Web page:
Second of all, if you’re not drinking it, then you’re spraying it and rubbing it and mixing it! For topical use, it is an absolute winner.
Witch hazel has historically been used to soothe skin and treat burns and bites. It has fabulous properties which work to relieve inflammation, soothe skin irritation, heal acne and bruising, as well as calm down a poison ivy itch or even cold sores. On the other hand, it is known to help with hair too, helping you get rid of dandruff fast as well as level the pH of your scalp.
Again – all of these benefits seem somehow familiar to you? Hmm…yup! Our roses have the same astringent, anti-inflammatory, healing properties you can find in witch hazel. The verdict is in – mix both for added effect!
What can I create with witch hazel water?
Depending on how and with what you combine your ingredients, you can use witch hazel for just about any thing skin-related.
One of the all-the-rage uses of witch hazel water right now is definitely for a skin toner, as a part of a regular morning and evening skin routine. It seems to be like this toner is great for just about any skin type, but people with dry skin will definitely get the most benefits, as witch hazel water is great and hydrating and toning. Most commercial toners seem to incorporate roses in some way, so be sure to use some of our favourites!
Another popular use is as a natural, organic deodorant. People report that this is a great deodorant to start with if you’re just crossing into the world of natural beauty products! Depending on the DIY recipe, it can keep you fresh for quite a long time, especially when combined with your favourite essential oils.
Finally, don’t forget to use witch hazel water as just a part of your self-care spa routine every once in a while to kiss under-eye bags goodbye! Alternatively, you can also just use it as a body wash, to freshen up the skin or soothe whatever part of your body needs it most.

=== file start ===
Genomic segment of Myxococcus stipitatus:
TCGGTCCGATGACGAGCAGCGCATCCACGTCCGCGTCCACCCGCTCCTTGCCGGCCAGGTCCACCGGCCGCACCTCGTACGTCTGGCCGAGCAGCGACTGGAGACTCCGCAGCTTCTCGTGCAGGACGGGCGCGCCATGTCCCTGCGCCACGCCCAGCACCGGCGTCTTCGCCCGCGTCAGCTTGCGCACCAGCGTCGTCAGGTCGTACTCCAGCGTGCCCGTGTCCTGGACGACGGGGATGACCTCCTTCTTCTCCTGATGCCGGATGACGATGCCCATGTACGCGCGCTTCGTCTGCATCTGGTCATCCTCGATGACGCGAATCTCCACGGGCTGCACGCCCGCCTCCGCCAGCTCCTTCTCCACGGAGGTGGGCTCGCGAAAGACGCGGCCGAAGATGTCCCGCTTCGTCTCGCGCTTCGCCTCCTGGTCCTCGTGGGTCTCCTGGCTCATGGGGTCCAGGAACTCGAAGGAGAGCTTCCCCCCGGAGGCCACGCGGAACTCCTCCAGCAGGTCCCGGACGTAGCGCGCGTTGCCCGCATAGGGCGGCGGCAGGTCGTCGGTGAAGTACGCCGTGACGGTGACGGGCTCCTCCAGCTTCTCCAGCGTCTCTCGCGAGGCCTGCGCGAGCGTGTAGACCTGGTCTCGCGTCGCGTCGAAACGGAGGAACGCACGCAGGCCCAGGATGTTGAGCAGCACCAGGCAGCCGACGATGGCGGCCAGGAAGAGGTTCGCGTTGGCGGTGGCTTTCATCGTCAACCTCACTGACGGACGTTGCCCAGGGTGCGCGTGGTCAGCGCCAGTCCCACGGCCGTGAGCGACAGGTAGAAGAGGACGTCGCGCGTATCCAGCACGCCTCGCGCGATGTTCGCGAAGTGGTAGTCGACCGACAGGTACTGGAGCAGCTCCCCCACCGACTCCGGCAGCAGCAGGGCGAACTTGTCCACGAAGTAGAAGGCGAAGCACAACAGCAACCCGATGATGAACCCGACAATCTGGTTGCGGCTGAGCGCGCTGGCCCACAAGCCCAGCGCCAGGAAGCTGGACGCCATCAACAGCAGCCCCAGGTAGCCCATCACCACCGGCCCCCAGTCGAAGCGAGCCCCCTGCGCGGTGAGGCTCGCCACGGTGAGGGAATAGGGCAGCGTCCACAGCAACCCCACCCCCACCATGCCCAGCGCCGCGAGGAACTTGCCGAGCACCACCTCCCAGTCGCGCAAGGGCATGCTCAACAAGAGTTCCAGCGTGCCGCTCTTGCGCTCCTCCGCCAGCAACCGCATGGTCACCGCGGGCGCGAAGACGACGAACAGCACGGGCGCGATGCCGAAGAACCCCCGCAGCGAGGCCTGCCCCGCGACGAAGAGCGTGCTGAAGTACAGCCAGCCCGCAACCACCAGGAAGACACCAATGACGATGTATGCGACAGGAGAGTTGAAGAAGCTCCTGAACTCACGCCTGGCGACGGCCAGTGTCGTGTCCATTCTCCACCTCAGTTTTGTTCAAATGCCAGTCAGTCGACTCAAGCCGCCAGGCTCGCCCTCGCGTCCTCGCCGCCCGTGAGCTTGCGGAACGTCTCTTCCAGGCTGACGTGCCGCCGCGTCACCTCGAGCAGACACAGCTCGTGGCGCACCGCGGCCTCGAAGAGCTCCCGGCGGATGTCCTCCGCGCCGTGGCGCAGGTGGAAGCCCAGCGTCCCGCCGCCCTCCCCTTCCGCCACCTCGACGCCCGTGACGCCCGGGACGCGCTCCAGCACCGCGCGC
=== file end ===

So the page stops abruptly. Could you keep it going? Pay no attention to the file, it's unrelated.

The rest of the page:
Witch hazel and rosewater toner
You will need
- glass jar
- witch hazel water
- Separately create witch hazel water and rose water and let cool. For a fantastic rosewater recipe, check out our very own – we promise, it’s amazing!
- When completely cooled, mix rose water and witch hazel water to create the toner. Keep in a dark and cool place.
The very basic, very natural recipe! Again, for longer preservation, remember to add a few drops of organic preservative or alcohol!
Generally, I recommend mixing 2 parts of witch hazel against 1 part rose water if you have extremely dry skin. For rosacea and eczema, mix equal parts and for mixed skin concoct 1 part witch hazel to 2 parts rose water. The world is your oyster – patch test and experiment to find out which ratio works the best for your skin needs!
My personal favourite is to add 5 drops of tea tree essential oil and 5 drops of lavender essential oil for a cleansing and refreshing effect, all the while adding a slight scent to your toner! Depending on the day, I like to add dried red rose petals, elder flower, calendula or chamomile into the toner as well, first making them into a tea then mixing it in when completely cooled.
Witch hazel deodorant
You will need
- 1/2 cup witch hazel water
- 1/4 cup aloe vera gel or juice
- 1/4 teaspoon baking soda
- 10 drops of sage essential oil
Combine the ingredients into a spray bottle and shake vigorously. Opt to use sage essential oil due to its fantastic deodorant properties which naturally complement witch hazel water effects.
This is a great deodorant for organic beauty product newbies! It is soft, unobtrusive and keeps you fresh all day long while your armpits take time to detox from commercial deodorants you once used. With natural deodorants, you need to change your game up sometimes as they can become a part of your natural body scent. However, witch hazel is a distinctive deodorant known to be long lasting, even for a natural deodorant.
So shake it, mix it, stir it, spray it! Witch hazel water is the talk of the village for a reason. Already used it? Have any saucy (organic, planty style) skincare secrets to share?! Leave me a note below!